Please Note: This summary of the new Criteria changes is being continuously updated. It is possible that in some cases the findings presented may be incorrect. However, if the Criteria are correct and the perception is that they are not, there would appear to be an important opportunity for the Criteria to better communicate to the users.

How many words is too many? There are 5,878 words in the 2013 Criteria and 4,595 additional words in the explanatory notes under the Criteria. Some users think this is too many.


Reinstate 'world-class': As Baldrige celebrates its 27th anniversary, it may want to consider reinstating the original 'world-class' requirement in both processes and results scoring guidelines. America ranks lower internationally in manufacturing, health care (worst among large nations), and education than it did when the Baldrige Program began in 1988. Lowering the competiveness bar for winning to national or regional benchmark levels is not compatible with the award' original purpose and is not the best approach to improving America's competitiveness. Reinstating the original 'world-class' threshold will result in fewer winners but State and international excellence award programs have addressed this effectively by using tiered award levels.

Baldrige Work Systems Relevance The Migratory Habits of 'Work Systems'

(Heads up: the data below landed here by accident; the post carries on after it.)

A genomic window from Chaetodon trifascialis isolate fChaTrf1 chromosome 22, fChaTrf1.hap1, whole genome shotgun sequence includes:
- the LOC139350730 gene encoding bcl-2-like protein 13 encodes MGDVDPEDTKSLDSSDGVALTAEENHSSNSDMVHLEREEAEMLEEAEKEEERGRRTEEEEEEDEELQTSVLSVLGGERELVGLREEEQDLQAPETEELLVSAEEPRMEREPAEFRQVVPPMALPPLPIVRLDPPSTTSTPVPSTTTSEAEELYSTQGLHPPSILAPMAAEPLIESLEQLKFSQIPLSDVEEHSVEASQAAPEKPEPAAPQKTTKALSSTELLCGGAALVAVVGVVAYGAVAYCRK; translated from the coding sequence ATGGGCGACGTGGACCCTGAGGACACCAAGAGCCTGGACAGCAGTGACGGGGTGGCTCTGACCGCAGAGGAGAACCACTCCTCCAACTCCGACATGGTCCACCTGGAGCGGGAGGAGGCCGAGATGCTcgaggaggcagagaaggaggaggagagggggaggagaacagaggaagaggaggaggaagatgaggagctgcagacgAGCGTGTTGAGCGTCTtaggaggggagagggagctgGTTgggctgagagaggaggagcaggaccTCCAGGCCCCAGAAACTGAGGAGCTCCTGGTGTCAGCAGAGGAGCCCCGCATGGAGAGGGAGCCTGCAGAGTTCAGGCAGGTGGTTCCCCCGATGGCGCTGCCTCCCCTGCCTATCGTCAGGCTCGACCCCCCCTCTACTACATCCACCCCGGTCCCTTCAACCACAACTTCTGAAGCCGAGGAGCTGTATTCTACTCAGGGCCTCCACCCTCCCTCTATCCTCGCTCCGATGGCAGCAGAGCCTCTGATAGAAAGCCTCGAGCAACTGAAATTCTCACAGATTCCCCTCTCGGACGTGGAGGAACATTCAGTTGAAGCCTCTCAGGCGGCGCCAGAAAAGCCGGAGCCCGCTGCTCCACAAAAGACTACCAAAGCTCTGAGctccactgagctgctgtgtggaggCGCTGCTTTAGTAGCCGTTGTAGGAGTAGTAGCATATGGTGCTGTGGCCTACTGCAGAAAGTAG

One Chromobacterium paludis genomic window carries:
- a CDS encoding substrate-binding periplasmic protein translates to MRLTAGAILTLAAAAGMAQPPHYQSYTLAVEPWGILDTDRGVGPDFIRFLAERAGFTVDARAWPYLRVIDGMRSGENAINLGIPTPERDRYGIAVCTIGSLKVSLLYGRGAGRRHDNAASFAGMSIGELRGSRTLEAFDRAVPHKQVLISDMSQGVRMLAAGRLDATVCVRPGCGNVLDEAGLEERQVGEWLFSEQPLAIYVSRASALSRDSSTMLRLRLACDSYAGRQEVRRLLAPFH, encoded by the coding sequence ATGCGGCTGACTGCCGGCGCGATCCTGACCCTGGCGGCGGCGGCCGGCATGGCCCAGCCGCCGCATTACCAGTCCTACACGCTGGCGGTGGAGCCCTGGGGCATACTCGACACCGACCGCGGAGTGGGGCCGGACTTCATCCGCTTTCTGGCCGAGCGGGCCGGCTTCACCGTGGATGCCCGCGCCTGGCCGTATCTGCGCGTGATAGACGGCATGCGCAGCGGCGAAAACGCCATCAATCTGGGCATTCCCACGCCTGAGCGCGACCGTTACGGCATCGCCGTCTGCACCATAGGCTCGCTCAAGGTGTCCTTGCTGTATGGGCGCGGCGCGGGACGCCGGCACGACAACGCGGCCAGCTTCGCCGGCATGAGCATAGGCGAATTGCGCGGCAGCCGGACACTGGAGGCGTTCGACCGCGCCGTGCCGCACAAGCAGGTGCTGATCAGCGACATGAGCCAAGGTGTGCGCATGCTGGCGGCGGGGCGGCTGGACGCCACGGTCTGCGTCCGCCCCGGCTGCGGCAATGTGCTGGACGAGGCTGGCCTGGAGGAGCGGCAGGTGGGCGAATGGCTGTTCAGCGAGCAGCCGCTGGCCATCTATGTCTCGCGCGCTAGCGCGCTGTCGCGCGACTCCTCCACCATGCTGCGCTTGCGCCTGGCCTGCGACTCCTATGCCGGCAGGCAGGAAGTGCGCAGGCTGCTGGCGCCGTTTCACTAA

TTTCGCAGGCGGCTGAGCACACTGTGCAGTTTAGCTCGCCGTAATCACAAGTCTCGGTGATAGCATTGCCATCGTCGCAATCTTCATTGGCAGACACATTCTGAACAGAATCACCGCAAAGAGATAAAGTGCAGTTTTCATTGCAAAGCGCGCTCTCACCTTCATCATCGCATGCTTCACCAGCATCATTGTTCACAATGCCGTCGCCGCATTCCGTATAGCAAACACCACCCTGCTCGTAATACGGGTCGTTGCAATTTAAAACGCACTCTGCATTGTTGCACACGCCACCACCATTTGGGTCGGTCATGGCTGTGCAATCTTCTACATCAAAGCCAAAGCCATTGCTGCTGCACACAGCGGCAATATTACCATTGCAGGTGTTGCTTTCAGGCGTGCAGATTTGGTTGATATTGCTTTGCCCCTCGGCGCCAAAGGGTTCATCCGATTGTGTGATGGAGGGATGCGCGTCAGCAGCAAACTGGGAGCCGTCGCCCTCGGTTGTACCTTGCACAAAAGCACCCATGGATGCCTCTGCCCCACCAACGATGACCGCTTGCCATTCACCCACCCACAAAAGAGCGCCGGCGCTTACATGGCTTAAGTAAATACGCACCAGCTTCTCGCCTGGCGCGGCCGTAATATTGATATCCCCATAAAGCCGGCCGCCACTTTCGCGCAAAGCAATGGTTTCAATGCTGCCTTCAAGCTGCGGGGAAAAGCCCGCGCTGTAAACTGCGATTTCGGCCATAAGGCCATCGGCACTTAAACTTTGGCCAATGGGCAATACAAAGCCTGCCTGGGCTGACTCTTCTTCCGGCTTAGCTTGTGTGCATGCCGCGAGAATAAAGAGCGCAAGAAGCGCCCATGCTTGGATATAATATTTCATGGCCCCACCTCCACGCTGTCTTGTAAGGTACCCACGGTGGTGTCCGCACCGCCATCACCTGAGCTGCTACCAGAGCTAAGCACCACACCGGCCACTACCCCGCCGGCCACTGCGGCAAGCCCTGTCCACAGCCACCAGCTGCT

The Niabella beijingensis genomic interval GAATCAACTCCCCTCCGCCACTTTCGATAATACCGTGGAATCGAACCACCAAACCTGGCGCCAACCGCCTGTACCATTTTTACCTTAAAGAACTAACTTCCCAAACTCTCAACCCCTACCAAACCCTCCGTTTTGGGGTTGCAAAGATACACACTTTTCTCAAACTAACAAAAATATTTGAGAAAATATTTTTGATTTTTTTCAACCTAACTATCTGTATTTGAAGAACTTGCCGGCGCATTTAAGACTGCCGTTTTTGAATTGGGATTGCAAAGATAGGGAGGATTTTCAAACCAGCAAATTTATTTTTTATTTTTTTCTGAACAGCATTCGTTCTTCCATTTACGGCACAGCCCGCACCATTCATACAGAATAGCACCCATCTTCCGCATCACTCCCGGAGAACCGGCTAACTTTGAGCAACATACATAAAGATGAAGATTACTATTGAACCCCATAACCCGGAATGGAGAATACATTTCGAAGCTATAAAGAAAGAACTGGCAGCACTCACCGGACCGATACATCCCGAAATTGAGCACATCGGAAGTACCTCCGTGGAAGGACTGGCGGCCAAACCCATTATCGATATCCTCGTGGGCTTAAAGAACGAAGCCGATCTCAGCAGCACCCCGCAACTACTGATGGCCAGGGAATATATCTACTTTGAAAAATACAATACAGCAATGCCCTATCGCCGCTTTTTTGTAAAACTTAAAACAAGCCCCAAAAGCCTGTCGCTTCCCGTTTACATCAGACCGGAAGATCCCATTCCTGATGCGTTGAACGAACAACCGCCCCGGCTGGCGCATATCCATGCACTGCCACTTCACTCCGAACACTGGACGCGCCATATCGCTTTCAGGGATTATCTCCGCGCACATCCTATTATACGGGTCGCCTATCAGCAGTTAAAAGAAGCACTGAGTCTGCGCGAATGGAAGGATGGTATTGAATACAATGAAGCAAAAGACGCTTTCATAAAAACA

'Work Systems' were relocated from Operations Focus to Strategic Planning for 2013.
During the past 20 years, Work Systems have been relocated to the Criteria requirements in 13 Criteria Items, the Organizational Profile, and six of the seven Categories. Work Systems never-ending quest for a permanent home has long confused and frustrated users. Confusion and frustration are not conducive to improvement.

 Problematic: In the 2013 Criteria, the design, development, implementation, control, improvement, and sustainability of approximately 95% of the 'key processes' of a large manufacturing organization (e.g., automotive) are not included in the Criteria 'work processes' or 'work systems' requirements because they are performed by suppliers?
  • 'Support Processes' are back after a 6-year absence and they are now located in the Operations Focus Category which is problematic for some who view support processes to not be constrained to being operationally focused. Support processes (AKA, 'support services') enjoyed their very own Criteria Item from 1992 through 2004 before sharing an Item with Operational Planning in 2005 and 2006.They met their Waterloo after 15 years of loyal Criteria service when the 'less than precisely defined' 'Value Creation Processes' were introduced under the definition that 'Support processes' are not 'value creation' processes. The protest by support process members who passionately believed that their processes created value for their organizations was unsuccessful. They were never to be seen or heard from again . . . until now. Caution: If you are optimistic that the Criteria learned from the previous issue related to their not being Value Creation processes then by all means don't read the notes under the new Item 6.1.
    Did you know?: 'Support processes' are not part of 'work processes', 'value creation processes', or 'work systems' . . . if they are performed by members of your workforce?

  •  Support processes' have been included as a subset of the 'Operational Focus' Category. Does this mean that all Criteria using organizations now need to have their accounting, sales, marketing, strategy, billing, and human resource organizations reporting to the COO?